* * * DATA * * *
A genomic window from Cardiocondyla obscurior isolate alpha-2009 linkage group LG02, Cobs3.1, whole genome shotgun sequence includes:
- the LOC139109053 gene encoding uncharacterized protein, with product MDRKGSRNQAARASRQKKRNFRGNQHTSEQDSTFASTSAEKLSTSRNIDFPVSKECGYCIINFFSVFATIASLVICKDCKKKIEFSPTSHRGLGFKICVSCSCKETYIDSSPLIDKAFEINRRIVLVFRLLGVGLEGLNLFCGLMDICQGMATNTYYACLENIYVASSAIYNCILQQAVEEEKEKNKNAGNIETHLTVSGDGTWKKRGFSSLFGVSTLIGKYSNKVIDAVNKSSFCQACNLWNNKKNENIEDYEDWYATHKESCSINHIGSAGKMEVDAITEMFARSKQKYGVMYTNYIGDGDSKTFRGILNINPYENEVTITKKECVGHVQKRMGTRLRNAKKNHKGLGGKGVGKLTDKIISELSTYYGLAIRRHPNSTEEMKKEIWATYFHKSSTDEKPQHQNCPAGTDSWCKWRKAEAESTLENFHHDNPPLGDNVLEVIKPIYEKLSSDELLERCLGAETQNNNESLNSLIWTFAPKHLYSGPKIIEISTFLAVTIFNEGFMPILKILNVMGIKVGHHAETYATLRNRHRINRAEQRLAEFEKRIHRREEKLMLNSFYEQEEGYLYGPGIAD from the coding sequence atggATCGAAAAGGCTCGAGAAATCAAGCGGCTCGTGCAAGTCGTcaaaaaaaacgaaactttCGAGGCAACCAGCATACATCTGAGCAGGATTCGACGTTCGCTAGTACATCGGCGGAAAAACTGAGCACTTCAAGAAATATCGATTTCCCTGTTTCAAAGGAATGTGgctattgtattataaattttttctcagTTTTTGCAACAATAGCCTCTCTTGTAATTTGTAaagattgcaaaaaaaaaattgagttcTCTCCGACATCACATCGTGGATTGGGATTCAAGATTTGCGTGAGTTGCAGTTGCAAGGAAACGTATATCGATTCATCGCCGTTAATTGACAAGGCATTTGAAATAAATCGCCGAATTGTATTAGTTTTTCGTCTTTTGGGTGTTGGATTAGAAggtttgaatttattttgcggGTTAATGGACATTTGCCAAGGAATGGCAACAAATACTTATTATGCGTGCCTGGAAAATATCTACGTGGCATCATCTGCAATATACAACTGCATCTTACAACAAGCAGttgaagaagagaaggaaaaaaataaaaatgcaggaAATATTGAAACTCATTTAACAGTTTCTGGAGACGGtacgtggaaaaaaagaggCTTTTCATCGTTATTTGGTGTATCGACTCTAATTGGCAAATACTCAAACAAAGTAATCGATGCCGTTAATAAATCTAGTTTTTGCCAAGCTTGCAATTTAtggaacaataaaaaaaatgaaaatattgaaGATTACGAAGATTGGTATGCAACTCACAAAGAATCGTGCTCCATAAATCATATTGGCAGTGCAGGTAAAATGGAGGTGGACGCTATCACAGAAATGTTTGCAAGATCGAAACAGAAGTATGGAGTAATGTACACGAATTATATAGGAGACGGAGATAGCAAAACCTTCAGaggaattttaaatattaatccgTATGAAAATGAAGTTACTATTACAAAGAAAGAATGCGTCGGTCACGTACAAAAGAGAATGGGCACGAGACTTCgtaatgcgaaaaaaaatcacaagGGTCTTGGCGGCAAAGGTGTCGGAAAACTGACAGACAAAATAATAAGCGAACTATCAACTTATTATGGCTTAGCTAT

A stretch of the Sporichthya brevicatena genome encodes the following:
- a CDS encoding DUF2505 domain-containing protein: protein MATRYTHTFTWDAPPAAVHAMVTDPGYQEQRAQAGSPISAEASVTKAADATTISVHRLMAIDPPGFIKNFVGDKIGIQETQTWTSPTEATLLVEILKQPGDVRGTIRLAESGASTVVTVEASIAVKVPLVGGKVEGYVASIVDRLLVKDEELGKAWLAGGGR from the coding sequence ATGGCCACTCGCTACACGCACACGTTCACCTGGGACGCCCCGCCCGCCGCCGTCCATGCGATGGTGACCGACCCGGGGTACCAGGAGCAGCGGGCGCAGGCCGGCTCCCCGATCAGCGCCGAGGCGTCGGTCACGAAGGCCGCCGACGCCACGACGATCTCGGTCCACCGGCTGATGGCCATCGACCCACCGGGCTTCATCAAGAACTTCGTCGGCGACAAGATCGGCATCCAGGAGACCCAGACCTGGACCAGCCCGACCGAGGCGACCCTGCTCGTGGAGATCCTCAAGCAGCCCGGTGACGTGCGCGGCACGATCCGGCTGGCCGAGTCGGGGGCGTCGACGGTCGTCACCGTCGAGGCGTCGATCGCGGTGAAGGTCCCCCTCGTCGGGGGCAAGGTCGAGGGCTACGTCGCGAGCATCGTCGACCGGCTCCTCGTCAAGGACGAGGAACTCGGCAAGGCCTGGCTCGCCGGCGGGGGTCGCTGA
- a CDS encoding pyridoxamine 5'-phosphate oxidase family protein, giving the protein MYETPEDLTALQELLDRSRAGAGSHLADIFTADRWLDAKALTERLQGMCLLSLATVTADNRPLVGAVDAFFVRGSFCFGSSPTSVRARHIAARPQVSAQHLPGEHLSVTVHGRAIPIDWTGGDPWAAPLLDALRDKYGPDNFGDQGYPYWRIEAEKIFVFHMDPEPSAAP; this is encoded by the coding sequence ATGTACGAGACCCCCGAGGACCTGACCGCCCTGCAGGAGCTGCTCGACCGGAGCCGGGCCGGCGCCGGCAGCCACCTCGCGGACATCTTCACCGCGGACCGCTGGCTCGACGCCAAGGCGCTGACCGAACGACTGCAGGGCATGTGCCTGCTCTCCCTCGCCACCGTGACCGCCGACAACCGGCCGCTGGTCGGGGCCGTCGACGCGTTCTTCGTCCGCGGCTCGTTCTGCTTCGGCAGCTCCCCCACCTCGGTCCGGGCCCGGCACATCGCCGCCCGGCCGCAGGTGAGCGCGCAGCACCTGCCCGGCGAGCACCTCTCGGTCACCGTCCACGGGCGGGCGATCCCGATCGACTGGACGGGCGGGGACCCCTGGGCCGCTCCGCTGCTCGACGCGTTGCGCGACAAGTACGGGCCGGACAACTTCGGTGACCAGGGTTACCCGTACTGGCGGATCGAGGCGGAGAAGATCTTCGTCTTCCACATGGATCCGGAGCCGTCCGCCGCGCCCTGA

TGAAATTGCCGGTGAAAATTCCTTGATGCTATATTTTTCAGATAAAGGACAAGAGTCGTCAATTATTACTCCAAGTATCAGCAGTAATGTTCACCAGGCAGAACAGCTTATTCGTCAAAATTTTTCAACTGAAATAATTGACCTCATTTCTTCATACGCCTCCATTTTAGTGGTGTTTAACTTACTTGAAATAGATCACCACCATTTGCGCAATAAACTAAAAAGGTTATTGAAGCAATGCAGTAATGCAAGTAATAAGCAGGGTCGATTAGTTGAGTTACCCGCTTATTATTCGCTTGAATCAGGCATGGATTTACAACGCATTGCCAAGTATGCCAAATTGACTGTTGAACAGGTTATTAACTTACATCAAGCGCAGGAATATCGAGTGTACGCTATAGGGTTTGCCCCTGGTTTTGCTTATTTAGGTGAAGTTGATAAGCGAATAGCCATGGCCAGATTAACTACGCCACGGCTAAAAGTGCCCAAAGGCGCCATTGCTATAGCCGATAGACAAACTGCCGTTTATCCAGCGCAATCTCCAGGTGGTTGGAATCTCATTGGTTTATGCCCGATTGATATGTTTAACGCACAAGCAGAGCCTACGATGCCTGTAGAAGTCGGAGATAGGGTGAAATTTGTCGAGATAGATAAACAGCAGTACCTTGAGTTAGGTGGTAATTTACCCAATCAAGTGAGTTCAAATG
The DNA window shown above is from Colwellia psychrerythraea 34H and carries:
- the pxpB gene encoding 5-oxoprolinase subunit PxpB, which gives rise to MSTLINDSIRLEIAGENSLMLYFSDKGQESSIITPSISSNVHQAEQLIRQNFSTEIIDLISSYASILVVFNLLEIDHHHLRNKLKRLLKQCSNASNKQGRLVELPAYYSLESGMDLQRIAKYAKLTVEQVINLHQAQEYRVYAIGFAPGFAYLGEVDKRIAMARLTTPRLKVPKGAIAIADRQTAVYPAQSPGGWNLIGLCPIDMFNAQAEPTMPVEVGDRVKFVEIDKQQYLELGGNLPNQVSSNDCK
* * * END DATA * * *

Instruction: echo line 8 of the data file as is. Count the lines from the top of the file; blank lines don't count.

- the pxpB gene encoding 5-oxoprolinase subunit PxpB, which gives rise to MSTLINDSIRLEIAGENSLMLYFSDKGQESSIITPSISSNVHQAEQLIRQNFSTEIIDLISSYASILVVFNLLEIDHHHLRNKLKRLLKQCSNASNKQGRLVELPAYYSLESGMDLQRIAKYAKLTVEQVINLHQAQEYRVYAIGFAPGFAYLGEVDKRIAMARLTTPRLKVPKGAIAIADRQTAVYPAQSPGGWNLIGLCPIDMFNAQAEPTMPVEVGDRVKFVEIDKQQYLELGGNLPNQVSSNDCK